First, take a look at your letter size and spacing. Unevenly sized and spaced letters can make handwriting seem sloppy and irregular, even if the actual writing itself is good. When you are writing, focus on the size and spacing of your letters and try to make them more even and uniform.Next, look at the individual components of your writing, specifically the lines and loops. Again, if they are not consistent, your writing will not look as good as is possible. To improve in this area, simple drills of lines and loops on a regular basis can make a big difference in how your writing looks.
Practice, Practice, Practice
No matter how much you want your handwriting to improve, it won’t happen without practice. In order to see a considerable improvement, you don’t have to spend a huge amount of time practicing every day, but you should plan on doing some daily practice. If you’re not used to writing for an extended period of time, 10 minutes might be a good amount of time to start with. As your stamina increases, gradually increase the amount of time you spend writing. A good target time is 20-30 minutes of writing per day.
Keep in mind that not all of your writing time has to be spent doing drills and practice. While it is important to do drills on a daily basis, you’ll also want to do some practical writing. That could be writing in a journal, writing to a pen pal or writing passages from books, songs or movies.Another important part of handwriting practice involves your posture. Proper posture helps you have better and more consistent handwriting. What is the proper posture? Ideally, your feet will be flat on the floor and your knees will be bent at a 90-degree angle. You should also be sitting at the back of your chair instead of on the front of it and sitting up straight. This means no practicing your handwriting while sitting in bed or on the couch.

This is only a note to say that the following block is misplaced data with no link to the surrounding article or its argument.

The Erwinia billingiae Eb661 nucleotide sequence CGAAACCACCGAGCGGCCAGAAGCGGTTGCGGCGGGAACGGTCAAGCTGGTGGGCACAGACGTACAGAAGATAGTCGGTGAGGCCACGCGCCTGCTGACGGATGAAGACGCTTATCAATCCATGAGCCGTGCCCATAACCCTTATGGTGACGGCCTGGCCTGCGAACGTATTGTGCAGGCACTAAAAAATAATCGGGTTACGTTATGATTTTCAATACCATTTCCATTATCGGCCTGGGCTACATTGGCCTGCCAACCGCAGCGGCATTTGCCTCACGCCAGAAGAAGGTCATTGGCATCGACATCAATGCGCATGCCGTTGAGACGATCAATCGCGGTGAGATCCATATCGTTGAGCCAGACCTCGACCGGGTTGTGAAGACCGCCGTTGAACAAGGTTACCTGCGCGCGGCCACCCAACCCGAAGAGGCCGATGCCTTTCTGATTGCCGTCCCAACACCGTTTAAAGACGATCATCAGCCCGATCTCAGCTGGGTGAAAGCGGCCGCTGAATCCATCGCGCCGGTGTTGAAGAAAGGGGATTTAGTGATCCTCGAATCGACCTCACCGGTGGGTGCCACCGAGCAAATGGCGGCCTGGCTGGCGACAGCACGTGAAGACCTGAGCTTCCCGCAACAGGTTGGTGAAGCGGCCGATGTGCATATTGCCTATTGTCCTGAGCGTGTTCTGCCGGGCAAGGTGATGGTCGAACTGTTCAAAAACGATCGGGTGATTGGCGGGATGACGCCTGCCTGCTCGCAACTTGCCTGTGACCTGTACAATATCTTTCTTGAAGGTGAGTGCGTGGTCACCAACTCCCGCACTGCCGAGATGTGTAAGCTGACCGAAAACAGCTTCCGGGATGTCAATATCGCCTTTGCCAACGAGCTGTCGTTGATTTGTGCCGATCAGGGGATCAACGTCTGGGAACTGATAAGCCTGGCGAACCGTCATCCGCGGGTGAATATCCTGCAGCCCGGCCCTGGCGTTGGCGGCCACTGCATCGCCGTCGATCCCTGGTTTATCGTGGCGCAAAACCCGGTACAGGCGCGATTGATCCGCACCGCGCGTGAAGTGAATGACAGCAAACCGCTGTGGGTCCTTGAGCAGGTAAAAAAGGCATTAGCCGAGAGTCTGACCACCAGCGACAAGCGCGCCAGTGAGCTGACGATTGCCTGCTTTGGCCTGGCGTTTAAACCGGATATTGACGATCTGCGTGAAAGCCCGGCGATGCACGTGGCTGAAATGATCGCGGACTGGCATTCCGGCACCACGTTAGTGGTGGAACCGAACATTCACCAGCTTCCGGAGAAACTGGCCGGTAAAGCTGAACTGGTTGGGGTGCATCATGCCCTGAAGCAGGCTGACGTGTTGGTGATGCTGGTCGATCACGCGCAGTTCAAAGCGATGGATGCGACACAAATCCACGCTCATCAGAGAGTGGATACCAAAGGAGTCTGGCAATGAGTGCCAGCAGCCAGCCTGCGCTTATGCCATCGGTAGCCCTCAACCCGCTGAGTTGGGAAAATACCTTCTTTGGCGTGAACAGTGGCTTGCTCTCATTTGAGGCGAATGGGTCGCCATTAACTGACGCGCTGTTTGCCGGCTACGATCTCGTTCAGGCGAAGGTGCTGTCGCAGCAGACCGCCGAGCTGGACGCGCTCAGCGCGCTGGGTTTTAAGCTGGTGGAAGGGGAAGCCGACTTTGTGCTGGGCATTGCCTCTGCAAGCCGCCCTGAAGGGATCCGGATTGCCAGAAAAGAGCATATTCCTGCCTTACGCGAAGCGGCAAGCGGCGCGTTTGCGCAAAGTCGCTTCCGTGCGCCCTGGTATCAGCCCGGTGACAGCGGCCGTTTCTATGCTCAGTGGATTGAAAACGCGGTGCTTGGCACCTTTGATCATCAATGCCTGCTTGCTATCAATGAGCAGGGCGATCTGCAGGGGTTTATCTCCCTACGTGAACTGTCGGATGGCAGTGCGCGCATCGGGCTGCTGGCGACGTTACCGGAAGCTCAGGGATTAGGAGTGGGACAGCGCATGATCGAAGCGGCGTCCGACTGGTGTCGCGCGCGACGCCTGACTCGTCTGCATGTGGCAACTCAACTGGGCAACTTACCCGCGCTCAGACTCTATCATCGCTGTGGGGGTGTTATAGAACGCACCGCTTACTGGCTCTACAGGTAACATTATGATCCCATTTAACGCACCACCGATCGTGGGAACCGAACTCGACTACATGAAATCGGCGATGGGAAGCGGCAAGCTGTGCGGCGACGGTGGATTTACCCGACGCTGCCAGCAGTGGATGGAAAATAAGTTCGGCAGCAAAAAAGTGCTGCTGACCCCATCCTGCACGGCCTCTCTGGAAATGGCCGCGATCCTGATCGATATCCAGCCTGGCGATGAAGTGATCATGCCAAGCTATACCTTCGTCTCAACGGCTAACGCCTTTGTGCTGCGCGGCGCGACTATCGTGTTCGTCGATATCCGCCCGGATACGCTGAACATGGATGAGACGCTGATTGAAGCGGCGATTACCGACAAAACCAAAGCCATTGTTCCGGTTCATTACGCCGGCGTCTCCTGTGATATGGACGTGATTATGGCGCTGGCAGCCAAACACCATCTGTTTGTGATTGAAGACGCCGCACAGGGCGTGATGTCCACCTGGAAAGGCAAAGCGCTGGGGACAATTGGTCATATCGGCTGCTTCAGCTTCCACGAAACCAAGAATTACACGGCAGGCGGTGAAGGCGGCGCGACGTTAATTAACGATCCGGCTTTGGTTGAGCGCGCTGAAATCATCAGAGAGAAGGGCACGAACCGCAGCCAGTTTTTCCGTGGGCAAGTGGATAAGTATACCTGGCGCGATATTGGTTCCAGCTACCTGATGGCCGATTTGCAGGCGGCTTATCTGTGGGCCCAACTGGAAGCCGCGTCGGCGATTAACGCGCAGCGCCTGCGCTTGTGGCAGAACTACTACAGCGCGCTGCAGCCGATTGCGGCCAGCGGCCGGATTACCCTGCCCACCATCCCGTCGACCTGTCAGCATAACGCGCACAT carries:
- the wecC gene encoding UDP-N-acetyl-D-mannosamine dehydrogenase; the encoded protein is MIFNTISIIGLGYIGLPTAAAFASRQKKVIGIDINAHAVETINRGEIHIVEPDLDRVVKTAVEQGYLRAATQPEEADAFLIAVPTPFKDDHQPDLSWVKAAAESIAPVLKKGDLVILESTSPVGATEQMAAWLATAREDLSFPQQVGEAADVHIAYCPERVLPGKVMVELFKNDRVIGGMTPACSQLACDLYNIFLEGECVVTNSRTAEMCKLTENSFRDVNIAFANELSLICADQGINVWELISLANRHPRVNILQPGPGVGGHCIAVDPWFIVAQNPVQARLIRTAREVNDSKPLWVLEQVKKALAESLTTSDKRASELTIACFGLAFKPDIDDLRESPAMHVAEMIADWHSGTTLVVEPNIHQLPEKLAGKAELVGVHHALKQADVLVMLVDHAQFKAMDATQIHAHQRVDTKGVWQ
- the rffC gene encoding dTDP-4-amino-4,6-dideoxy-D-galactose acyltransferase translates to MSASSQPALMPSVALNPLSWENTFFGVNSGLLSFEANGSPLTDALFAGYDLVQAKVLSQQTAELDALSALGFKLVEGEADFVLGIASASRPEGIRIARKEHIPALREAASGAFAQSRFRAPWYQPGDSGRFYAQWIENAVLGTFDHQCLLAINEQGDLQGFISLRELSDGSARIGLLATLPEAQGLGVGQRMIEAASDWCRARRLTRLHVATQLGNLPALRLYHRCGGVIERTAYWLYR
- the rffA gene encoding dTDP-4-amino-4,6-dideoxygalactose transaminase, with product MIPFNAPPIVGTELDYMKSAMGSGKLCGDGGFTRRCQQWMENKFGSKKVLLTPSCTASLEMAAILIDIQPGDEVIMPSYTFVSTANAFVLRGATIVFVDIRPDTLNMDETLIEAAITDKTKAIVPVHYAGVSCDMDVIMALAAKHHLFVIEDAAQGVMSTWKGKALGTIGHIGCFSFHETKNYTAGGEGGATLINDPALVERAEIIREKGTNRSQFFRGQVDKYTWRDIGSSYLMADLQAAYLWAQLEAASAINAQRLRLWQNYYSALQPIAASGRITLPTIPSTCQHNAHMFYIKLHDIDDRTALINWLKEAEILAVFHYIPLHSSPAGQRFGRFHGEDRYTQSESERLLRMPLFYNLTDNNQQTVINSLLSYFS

In addition to how you sit, an important part of posture is how your paper is positioned relative to you. You should sit parallel to your table, but your paper should be turned at a 20 to 45-degree angle so that your writing direction moves away from your body.
How you hold your writing arm also matters. You don’t want your arm to be squeezed into your side, but you don’t want it too far from your body either. Your arm position should be close to perpendicular to your paper and not angling in from one side or the other. Ideally, you will also use your arm rather than your wrist and fingers to move the pen. While it may seem odd at first, decreasing the use of your hand and instead using your arm to write will eventually lead to better control and less fatigue.
Finally, when you’re practicing your writing, keep in mind that your goal is to improve. This means that you don’t need to speed through and write at your typical pace. In this case, quality is more important than quantity. Slow down, take your time and focus on what you are writing and how you are writing it. You’ll be amazed at how much better your handwriting can look when you slow down and focus on the shape, size and spacing of your letters.
Hi, my name is John. I’m a Colorado-born professional photographer who recently moved back to Denver after spending 3 years in San Francisco. I’ve been using and collecting fountain pens for over 20 years. I got my first one in college when I got bored taking notes with ballpoints and pencils. Since then I’ve bought and sold hundreds of pens, but have consistency in my love of Esterbrooks.